Teams have relied on five-man starting rotations since the dawn of time but the Rays are breaking from tradition. This year they’ll employ four main starters while designating a “bullpen day” every time a fifth starter is needed.
Now let's not give the Rays too much credit for this genius innovation. Relying on a host of relievers has become common practice during double-headers and teams have also championed this approach in the postseason. The previous Rays manager, Joe Maddon, took this idea to its logical extreme in the 2013 ALDS, pulling “starter” Jeremy Hellickson after 1 2/3 innings before bombarding the Red Sox with EIGHT different pitchers over the next 7 1/3 innings. Similarly, then-Yankees manager Joe Girardi turned last year’s winner-take-all AL Wild Card matchup into a bullpen game by giving a struggling Luis Severino the hook after a mere 29 pitches.
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On the surface, manager Kevin Cash’s decision to go with a four-man rotation almost feels like a publicity stunt to draw attention to a struggling franchise. Let’s be honest—being a Rays fan isn’t for the faint of heart. They play their home games at the cavernous, outdated Tropicana Field, rarely do much of anything in free agency and trade players as soon as they become stars. That’s not exactly a winning formula. After trading the most beloved player in franchise history, Evan Longoria, this offseason, the Rays may need a gimmick to get fans back in the seats.
Chris Archer will start Opening Day against the Red Sox, followed by promising, young left-hander Blake Snell. Now here’s where it gets interesting. Tampa Bay gets a scheduled off day between their second and third games. After the off day, the Rays will hand things over to the bullpen before giving Nathan Eovaldi the ball for game four Monday against the Yankees. Jake Faria would then start Tampa Bay’s fifth game, also against the Yankees, on Wednesday. The logic here is that the Rays would prefer to give Eovaldi an extra day of rest coming off Tommy John surgery. Assuming the starters follow their usual regimen of pitching once every fifth day, the Rays wouldn’t need to dig into their pen again until April 11.
So why is Tampa Bay so gung-ho on this four-starter experiment? Cash claims it’s because the Rays have a lot of long reliever types who can go more than one inning. I’m sure Cash meant that as a compliment to guys like Matt Andriese and Austin Pruitt, and maybe pitching two or three innings once every few days is the best application of those particular players. But to me, it says the Rays are short on arms, which has to be a first. Tampa Bay has been a pitching factory for as long as I can remember. Even when the Rays couldn’t hit a lick, their pitching usually saved them. And whenever they traded a David Price or a Matt Moore, it always felt like there was another arm waiting in the wings.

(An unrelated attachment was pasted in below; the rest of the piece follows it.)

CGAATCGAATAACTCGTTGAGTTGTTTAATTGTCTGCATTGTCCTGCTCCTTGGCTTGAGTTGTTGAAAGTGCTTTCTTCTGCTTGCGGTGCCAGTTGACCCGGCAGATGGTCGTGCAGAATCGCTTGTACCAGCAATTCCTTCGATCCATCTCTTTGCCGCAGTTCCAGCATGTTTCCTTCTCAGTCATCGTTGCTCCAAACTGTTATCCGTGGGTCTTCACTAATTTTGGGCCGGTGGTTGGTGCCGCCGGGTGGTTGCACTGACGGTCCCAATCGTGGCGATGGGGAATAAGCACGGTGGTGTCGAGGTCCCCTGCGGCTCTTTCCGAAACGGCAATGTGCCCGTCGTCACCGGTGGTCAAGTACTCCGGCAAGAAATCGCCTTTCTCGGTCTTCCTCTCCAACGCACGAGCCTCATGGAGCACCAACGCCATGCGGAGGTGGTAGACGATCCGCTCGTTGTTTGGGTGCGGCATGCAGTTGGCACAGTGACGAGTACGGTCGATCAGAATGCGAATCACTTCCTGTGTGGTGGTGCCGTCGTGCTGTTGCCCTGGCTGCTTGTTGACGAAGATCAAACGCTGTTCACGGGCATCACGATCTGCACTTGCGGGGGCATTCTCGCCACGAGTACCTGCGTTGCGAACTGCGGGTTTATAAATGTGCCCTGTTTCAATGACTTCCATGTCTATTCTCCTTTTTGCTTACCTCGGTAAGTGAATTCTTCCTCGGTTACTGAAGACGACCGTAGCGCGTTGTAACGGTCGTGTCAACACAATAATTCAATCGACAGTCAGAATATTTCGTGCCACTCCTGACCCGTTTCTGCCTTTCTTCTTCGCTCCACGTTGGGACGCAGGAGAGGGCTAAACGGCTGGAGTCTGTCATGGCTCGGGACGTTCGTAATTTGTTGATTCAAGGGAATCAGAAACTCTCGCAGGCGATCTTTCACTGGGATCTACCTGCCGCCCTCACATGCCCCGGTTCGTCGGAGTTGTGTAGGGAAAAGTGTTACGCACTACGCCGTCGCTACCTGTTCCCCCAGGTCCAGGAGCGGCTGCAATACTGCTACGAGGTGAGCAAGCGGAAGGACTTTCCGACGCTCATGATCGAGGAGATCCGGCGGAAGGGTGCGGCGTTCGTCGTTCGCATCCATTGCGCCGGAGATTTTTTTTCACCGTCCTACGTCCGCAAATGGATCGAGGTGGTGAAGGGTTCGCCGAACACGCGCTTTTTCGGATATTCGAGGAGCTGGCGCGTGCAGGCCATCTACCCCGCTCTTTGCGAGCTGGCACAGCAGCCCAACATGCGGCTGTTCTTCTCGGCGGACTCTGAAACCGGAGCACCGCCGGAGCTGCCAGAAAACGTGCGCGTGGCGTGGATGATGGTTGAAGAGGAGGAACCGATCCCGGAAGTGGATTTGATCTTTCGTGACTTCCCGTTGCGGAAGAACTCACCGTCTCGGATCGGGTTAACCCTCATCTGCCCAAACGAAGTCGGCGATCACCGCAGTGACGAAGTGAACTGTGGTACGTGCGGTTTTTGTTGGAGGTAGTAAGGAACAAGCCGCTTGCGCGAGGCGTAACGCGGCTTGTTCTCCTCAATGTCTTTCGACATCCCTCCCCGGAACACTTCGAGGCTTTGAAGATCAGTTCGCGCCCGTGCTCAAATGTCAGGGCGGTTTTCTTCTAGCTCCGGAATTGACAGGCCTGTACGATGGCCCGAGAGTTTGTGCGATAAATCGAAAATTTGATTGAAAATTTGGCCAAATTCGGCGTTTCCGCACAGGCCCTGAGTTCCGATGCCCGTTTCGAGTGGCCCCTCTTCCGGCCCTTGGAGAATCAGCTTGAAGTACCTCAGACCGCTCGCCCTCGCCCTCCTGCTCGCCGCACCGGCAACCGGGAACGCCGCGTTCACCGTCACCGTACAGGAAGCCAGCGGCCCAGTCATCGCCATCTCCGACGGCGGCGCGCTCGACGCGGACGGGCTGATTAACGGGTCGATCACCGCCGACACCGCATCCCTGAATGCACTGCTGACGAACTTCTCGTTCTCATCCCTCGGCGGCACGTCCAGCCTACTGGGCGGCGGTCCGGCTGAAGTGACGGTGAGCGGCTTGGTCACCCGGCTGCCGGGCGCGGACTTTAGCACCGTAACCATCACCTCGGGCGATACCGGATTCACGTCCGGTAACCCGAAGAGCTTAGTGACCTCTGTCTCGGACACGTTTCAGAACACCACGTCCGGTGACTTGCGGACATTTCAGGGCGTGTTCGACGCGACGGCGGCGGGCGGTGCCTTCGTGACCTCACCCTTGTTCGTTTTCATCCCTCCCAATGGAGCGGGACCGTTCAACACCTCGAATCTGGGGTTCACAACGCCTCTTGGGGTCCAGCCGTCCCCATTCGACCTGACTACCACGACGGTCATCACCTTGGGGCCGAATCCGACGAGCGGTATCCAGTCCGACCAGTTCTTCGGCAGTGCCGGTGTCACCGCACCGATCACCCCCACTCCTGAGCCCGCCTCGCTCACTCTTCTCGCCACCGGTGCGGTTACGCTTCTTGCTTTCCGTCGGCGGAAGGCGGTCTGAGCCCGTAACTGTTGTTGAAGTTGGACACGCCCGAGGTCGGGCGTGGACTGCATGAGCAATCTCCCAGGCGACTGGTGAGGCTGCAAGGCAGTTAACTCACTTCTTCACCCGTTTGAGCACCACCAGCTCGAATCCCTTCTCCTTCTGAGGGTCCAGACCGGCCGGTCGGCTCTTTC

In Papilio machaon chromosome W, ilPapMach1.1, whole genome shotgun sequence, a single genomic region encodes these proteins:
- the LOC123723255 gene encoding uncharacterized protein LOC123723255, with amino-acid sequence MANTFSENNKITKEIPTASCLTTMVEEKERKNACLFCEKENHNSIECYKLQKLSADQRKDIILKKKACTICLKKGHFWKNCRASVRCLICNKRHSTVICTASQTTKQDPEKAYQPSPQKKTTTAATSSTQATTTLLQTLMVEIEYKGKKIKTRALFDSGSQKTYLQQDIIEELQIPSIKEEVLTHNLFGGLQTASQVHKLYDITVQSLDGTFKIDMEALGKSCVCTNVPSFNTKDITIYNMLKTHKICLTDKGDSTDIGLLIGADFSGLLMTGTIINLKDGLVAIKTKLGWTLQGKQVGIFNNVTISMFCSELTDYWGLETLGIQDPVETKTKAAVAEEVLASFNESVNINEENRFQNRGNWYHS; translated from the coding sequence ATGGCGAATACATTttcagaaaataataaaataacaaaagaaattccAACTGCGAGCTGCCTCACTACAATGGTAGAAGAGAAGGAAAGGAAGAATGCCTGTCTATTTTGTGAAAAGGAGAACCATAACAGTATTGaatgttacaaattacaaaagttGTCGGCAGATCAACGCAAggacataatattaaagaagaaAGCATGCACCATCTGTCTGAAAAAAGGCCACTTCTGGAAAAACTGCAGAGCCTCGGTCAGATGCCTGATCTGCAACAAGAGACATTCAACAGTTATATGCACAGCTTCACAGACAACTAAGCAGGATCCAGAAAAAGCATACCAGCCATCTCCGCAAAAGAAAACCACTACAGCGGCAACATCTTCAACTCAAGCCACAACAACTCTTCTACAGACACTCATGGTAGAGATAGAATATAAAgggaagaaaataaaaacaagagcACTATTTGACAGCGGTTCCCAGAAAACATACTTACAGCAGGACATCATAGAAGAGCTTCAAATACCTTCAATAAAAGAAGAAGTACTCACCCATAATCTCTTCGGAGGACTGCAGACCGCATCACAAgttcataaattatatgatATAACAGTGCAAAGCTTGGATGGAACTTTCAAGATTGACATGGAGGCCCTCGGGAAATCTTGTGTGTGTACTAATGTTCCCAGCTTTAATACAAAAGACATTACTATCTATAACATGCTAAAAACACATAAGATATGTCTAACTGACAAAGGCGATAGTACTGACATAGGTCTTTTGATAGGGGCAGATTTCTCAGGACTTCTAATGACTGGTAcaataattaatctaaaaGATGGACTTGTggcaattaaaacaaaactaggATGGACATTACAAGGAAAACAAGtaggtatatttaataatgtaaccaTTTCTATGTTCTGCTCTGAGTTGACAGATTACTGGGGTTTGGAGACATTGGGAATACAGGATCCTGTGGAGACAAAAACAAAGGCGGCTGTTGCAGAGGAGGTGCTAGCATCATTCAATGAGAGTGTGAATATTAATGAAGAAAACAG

Don’t get the wrong idea—the Rays DO have talented pitching. Archer is a legit ace, Faria is coming off a low-key great rookie season and even the embattled Snell threw well down the stretch last year. But keep in mind the Rays traded Jake Odorizzi to Minnesota this offseason and lost Alex Cobb in free agency (he’s still on the market). To make matters worse, two of Tampa Bay’s top prospects—Brent Honeywell and Jose De Leon—are recovering from Tommy John surgery. The firepower just isn’t there right now, so Cash is making lemonade out of lemons.
The four-man rotation could very well prove unsustainable, but it does work in theory, especially for a rebuilding team like the Rays. For one, the bullpen day is flexible, so whenever the Rays feel one of their starters needs an extra day—whether it’s Eovaldi coming off Tommy John or Archer if he’s logging a ton of innings—the starters can sit back and let the bullpen work its magic. Secondly, the so-called bullpen day is an excellent testing ground for Quad-A type players who wouldn’t normally get that opportunity. Instead of spending the whole year in Durham, waiting for a starter in the big leagues to get hurt, the Anthony Bandas and Ryan Yarbroughs of the world can get their feet wet in the majors by throwing a few innings in a bullpen game. And there’s no danger of the real relievers—the day-to-day setup men—being overworked because bullpen days would belong to the hybrid guys who shuttle between Durham and the major leagues. It’s not ideal and I’d even argue that Andriese, who carried a 3.54 ERA before his hip injury last year—belongs in the rotation. But it could work and with Boston and New York expected to run circles around the rest of the division, the Rays can afford to get weird.
Ten years ago, in 2008, 34 pitchers in the major leagues logged 200-plus innings. That number was scaled back to 15 last year. That’s no coincidence. Even workhorses like Chris Sale and Madison Bumgarner don’t have the free reign that they used to. Teams are vigilant in monitoring pitch counts, giving players lighter workloads in spring training and affording them as much recovery time as possible. Many teams in recent years have, at least on a trial basis, employed six-man rotations to give their starters more rest.